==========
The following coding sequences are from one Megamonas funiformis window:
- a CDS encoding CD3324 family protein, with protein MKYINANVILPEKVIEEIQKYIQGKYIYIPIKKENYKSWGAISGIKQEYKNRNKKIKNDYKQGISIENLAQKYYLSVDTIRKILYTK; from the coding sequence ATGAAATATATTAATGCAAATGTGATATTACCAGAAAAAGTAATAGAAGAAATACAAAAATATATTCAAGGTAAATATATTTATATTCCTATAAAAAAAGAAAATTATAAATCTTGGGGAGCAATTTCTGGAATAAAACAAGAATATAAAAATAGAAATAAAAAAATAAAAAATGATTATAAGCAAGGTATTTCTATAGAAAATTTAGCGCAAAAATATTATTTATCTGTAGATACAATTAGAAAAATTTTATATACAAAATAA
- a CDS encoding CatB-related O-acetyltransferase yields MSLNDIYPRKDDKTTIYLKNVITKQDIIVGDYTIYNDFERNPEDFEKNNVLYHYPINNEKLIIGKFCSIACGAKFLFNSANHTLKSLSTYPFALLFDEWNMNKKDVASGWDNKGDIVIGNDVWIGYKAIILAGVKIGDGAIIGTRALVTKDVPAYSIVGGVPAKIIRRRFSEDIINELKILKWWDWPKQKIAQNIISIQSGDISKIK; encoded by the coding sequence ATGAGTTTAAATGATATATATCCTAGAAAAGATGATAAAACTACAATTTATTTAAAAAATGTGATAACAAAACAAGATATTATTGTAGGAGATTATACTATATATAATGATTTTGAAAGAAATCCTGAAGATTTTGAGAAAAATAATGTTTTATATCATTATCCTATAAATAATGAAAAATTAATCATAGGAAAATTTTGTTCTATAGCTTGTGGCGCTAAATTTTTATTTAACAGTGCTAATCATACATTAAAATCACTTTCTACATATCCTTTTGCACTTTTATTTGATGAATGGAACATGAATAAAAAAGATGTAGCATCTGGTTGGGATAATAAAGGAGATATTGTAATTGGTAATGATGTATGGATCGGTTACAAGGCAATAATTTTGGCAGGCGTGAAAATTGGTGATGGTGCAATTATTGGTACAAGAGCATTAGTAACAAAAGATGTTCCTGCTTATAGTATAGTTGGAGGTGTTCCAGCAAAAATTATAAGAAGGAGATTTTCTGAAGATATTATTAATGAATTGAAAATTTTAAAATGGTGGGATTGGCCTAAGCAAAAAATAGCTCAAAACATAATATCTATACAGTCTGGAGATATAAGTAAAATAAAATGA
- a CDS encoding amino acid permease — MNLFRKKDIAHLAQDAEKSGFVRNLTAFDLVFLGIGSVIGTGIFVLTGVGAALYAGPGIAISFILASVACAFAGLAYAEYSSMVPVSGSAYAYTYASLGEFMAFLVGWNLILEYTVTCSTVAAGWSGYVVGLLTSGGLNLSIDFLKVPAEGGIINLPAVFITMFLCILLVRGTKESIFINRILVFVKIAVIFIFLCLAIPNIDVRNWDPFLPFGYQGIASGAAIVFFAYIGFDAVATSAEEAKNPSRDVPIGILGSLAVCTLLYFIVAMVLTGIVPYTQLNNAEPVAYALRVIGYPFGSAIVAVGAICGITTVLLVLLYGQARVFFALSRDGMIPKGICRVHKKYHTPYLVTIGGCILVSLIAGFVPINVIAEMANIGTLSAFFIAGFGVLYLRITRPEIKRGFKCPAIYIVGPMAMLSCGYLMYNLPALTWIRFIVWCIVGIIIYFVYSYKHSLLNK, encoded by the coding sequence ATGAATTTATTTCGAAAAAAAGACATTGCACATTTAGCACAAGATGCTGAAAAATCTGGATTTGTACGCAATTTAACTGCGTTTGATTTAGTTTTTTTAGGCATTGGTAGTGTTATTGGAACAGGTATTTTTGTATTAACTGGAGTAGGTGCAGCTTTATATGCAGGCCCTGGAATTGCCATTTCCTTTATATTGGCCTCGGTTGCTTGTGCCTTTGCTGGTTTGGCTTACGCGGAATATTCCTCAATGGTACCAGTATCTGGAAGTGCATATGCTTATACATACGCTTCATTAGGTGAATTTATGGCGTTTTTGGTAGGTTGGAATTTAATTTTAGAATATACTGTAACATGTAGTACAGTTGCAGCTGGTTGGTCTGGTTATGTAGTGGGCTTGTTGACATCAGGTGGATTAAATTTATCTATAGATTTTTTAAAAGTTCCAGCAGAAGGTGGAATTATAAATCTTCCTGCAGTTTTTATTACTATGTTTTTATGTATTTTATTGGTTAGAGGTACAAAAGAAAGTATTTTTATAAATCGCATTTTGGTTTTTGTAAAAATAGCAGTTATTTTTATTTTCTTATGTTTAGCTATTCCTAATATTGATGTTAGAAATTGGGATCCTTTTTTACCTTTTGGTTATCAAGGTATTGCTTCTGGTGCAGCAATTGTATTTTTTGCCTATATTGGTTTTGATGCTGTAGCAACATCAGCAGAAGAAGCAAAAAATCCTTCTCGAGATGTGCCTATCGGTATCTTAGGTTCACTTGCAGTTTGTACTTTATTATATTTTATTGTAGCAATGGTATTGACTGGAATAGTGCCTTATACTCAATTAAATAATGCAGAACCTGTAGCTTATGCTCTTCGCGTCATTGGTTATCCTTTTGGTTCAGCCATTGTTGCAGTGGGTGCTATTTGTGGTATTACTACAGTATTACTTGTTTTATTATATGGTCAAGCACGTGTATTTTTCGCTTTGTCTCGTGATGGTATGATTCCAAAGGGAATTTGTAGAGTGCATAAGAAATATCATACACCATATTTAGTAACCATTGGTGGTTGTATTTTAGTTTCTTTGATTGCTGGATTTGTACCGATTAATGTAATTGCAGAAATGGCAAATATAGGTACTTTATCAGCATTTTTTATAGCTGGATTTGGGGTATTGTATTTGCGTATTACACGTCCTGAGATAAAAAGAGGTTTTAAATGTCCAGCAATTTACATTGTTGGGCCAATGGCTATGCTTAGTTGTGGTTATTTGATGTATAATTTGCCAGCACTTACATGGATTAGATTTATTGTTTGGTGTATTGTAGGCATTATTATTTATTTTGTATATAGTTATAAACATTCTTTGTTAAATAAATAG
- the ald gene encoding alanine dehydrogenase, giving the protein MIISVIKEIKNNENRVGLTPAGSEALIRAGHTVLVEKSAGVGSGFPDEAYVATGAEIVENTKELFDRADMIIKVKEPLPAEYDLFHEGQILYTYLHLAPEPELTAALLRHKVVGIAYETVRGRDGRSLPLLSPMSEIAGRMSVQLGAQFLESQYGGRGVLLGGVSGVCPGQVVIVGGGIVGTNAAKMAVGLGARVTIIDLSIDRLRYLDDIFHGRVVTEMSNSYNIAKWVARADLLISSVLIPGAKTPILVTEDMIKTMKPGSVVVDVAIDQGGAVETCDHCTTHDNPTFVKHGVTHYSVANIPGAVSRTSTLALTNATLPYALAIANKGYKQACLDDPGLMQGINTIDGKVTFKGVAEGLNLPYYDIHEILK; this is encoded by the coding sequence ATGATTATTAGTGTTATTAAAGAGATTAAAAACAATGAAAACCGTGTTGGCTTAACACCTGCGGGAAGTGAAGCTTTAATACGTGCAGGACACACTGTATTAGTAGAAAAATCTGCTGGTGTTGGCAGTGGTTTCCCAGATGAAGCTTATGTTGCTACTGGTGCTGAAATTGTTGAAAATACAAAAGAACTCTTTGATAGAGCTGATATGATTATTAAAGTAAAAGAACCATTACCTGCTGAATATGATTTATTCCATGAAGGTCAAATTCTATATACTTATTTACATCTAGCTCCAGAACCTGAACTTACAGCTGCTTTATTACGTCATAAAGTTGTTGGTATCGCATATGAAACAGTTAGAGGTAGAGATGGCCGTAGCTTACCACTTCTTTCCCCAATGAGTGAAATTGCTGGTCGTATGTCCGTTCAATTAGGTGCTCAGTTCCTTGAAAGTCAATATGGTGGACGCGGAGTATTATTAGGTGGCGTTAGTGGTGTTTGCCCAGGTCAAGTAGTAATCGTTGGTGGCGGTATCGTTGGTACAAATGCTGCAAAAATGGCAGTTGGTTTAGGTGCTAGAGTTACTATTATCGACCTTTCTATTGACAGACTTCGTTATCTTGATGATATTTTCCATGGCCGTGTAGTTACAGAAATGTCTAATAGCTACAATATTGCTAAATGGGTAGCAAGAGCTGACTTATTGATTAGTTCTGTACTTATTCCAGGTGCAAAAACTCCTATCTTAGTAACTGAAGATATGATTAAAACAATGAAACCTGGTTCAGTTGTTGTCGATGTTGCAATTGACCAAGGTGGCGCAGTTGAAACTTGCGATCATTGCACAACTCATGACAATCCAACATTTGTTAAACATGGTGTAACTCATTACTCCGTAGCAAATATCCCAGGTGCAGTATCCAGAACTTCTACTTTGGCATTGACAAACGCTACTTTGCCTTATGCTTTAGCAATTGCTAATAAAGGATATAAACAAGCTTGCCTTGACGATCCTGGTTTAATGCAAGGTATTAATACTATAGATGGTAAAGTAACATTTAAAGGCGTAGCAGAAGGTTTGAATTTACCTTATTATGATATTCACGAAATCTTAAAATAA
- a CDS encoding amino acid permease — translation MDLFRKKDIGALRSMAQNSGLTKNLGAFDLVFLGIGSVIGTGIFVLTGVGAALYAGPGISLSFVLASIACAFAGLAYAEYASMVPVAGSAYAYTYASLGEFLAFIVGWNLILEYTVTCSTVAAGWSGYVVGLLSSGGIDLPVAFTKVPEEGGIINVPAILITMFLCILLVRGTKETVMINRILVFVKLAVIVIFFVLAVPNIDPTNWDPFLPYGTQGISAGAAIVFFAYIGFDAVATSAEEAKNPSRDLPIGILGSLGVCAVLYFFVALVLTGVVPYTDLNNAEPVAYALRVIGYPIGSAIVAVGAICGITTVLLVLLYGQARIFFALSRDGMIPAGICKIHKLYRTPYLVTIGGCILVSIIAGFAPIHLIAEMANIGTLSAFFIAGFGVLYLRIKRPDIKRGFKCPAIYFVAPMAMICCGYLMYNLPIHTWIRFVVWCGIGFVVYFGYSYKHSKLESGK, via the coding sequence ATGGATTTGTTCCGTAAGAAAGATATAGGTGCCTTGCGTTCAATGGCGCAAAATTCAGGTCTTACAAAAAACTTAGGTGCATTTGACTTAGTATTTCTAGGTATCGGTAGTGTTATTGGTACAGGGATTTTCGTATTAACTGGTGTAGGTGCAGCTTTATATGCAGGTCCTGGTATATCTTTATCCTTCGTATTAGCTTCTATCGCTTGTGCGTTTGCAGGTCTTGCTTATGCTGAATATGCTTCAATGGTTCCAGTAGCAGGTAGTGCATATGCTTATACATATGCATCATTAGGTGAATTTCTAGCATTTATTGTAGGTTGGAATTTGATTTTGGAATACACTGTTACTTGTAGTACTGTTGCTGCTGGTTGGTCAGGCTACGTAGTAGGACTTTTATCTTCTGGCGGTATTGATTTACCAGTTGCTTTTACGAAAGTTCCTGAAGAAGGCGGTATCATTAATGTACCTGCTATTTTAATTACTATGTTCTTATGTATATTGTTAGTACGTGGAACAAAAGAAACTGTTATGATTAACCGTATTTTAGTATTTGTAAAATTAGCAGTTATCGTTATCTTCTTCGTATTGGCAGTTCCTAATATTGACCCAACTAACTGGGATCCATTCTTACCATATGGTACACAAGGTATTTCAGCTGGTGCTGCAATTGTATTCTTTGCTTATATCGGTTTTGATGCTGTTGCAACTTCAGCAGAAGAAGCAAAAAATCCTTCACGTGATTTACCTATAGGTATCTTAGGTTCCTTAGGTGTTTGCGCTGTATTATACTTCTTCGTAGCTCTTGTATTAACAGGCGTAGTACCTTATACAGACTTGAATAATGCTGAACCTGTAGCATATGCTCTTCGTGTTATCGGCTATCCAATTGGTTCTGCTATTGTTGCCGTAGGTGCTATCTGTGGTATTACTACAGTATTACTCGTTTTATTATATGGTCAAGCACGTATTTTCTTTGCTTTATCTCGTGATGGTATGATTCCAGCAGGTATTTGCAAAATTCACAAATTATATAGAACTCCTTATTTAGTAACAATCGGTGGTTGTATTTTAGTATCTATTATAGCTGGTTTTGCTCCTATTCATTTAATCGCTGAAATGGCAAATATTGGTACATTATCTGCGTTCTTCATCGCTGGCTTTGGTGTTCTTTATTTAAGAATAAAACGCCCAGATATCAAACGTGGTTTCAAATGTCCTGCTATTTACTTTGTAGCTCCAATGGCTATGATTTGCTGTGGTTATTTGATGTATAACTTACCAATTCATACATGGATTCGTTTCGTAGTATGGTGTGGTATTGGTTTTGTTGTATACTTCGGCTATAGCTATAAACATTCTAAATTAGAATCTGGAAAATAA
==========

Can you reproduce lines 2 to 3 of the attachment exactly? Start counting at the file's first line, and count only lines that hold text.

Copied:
- a CDS encoding CD3324 family protein, with protein MKYINANVILPEKVIEEIQKYIQGKYIYIPIKKENYKSWGAISGIKQEYKNRNKKIKNDYKQGISIENLAQKYYLSVDTIRKILYTK; from the coding sequence ATGAAATATATTAATGCAAATGTGATATTACCAGAAAAAGTAATAGAAGAAATACAAAAATATATTCAAGGTAAATATATTTATATTCCTATAAAAAAAGAAAATTATAAATCTTGGGGAGCAATTTCTGGAATAAAACAAGAATATAAAAATAGAAATAAAAAAATAAAAAATGATTATAAGCAAGGTATTTCTATAGAAAATTTAGCGCAAAAATATTATTTATCTGTAGATACAATTAGAAAAATTTTATATACAAAATAA
- a CDS encoding CatB-related O-acetyltransferase yields MSLNDIYPRKDDKTTIYLKNVITKQDIIVGDYTIYNDFERNPEDFEKNNVLYHYPINNEKLIIGKFCSIACGAKFLFNSANHTLKSLSTYPFALLFDEWNMNKKDVASGWDNKGDIVIGNDVWIGYKAIILAGVKIGDGAIIGTRALVTKDVPAYSIVGGVPAKIIRRRFSEDIINELKILKWWDWPKQKIAQNIISIQSGDISKIK; encoded by the coding sequence ATGAGTTTAAATGATATATATCCTAGAAAAGATGATAAAACTACAATTTATTTAAAAAATGTGATAACAAAACAAGATATTATTGTAGGAGATTATACTATATATAATGATTTTGAAAGAAATCCTGAAGATTTTGAGAAAAATAATGTTTTATATCATTATCCTATAAATAATGAAAAATTAATCATAGGAAAATTTTGTTCTATAGCTTGTGGCGCTAAATTTTTATTTAACAGTGCTAATCATACATTAAAATCACTTTCTACATATCCTTTTGCACTTTTATTTGATGAATGGAACATGAATAAAAAAGATGTAGCATCTGGTTGGGATAATAAAGGAGATATTGTAATTGGTAATGATGTATGGATCGGTTACAAGGCAATAATTTTGGCAGGCGTGAAAATTGGTGATGGTGCAATTATTGGTACAAGAGCATTAGTAACAAAAGATGTTCCTGCTTATAGTATAGTTGGAGGTGTTCCAGCAAAAATTATAAGAAGGAGATTTTCTGAAGATATTATTAATGAATTGAAAATTTTAAAATGGTGGGATTGGCCTAAGCAAAAAATAGCTCAAAACATAATATCTATACAGTCTGGAGATATAAGTAAAATAAAATGA